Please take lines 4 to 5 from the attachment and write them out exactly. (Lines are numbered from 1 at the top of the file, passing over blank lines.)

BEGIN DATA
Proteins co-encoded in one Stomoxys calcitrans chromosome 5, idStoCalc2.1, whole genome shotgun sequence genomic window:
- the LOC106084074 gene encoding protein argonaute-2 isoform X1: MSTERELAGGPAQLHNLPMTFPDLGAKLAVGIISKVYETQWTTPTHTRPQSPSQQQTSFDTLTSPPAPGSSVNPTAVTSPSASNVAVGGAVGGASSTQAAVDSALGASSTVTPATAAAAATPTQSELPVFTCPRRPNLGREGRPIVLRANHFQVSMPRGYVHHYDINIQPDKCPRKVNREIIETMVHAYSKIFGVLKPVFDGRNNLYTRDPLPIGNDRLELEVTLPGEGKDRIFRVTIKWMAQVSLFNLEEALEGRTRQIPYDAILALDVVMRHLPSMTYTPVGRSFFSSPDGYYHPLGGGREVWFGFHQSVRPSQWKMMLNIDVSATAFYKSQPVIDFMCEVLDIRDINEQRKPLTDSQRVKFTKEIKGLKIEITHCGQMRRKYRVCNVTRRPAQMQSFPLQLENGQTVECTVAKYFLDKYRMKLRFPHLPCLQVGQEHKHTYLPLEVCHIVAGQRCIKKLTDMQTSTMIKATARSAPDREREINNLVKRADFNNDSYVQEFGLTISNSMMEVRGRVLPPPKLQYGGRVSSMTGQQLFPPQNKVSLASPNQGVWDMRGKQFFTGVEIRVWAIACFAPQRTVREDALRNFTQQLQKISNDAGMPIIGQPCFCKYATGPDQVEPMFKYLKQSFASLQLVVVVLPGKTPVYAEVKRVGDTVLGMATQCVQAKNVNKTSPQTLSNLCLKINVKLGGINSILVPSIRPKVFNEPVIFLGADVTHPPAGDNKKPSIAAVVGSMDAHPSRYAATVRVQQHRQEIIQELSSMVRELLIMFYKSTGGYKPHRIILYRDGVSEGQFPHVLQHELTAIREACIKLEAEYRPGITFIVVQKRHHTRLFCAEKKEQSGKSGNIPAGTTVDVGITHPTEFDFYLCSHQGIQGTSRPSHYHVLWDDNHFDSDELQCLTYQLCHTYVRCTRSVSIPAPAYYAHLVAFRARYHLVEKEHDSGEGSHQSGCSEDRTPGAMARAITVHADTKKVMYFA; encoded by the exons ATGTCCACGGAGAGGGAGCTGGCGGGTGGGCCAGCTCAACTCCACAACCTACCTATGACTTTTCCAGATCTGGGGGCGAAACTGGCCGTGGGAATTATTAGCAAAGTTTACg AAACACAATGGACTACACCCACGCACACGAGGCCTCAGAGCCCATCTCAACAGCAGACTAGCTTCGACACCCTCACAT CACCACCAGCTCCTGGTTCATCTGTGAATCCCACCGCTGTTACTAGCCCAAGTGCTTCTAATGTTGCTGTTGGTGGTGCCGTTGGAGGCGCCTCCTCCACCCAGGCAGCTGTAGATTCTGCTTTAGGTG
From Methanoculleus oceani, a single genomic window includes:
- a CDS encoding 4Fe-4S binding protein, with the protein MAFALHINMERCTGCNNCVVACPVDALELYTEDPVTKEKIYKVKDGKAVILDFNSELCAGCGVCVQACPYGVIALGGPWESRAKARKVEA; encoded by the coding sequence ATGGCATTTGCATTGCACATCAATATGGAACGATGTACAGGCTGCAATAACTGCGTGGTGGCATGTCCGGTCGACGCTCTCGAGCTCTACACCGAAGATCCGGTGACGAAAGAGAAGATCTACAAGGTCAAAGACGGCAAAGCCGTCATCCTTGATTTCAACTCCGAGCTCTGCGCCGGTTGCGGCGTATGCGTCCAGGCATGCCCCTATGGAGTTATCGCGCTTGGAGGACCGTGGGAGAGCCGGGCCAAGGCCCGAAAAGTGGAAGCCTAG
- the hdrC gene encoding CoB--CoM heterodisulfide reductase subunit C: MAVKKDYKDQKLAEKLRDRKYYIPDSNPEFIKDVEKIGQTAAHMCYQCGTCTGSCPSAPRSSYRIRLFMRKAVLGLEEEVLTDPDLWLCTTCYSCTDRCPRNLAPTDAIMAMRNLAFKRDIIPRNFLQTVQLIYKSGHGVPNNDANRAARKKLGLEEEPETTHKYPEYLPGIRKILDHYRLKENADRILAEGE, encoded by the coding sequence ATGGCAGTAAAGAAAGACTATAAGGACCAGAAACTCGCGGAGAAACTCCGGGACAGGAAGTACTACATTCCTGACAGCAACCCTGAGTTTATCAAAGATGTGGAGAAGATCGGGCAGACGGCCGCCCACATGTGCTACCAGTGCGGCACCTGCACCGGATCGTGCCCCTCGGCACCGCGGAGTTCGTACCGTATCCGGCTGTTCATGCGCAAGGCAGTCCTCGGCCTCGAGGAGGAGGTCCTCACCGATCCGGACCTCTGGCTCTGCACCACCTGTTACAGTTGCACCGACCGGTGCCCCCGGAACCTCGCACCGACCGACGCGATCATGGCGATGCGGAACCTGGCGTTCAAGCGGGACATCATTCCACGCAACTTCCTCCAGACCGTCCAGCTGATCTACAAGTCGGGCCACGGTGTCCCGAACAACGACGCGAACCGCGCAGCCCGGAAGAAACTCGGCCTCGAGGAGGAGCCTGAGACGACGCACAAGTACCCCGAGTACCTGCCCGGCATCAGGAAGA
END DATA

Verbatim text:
- a CDS encoding 4Fe-4S binding protein, with the protein MAFALHINMERCTGCNNCVVACPVDALELYTEDPVTKEKIYKVKDGKAVILDFNSELCAGCGVCVQACPYGVIALGGPWESRAKARKVEA; encoded by the coding sequence ATGGCATTTGCATTGCACATCAATATGGAACGATGTACAGGCTGCAATAACTGCGTGGTGGCATGTCCGGTCGACGCTCTCGAGCTCTACACCGAAGATCCGGTGACGAAAGAGAAGATCTACAAGGTCAAAGACGGCAAAGCCGTCATCCTTGATTTCAACTCCGAGCTCTGCGCCGGTTGCGGCGTATGCGTCCAGGCATGCCCCTATGGAGTTATCGCGCTTGGAGGACCGTGGGAGAGCCGGGCCAAGGCCCGAAAAGTGGAAGCCTAG
- the hdrC gene encoding CoB--CoM heterodisulfide reductase subunit C: MAVKKDYKDQKLAEKLRDRKYYIPDSNPEFIKDVEKIGQTAAHMCYQCGTCTGSCPSAPRSSYRIRLFMRKAVLGLEEEVLTDPDLWLCTTCYSCTDRCPRNLAPTDAIMAMRNLAFKRDIIPRNFLQTVQLIYKSGHGVPNNDANRAARKKLGLEEEPETTHKYPEYLPGIRKILDHYRLKENADRILAEGE, encoded by the coding sequence ATGGCAGTAAAGAAAGACTATAAGGACCAGAAACTCGCGGAGAAACTCCGGGACAGGAAGTACTACATTCCTGACAGCAACCCTGAGTTTATCAAAGATGTGGAGAAGATCGGGCAGACGGCCGCCCACATGTGCTACCAGTGCGGCACCTGCACCGGATCGTGCCCCTCGGCACCGCGGAGTTCGTACCGTATCCGGCTGTTCATGCGCAAGGCAGTCCTCGGCCTCGAGGAGGAGGTCCTCACCGATCCGGACCTCTGGCTCTGCACCACCTGTTACAGTTGCACCGACCGGTGCCCCCGGAACCTCGCACCGACCGACGCGATCATGGCGATGCGGAACCTGGCGTTCAAGCGGGACATCATTCCACGCAACTTCCTCCAGACCGTCCAGCTGATCTACAAGTCGGGCCACGGTGTCCCGAACAACGACGCGAACCGCGCAGCCCGGAAGAAACTCGGCCTCGAGGAGGAGCCTGAGACGACGCACAAGTACCCCGAGTACCTGCCCGGCATCAGGAAGA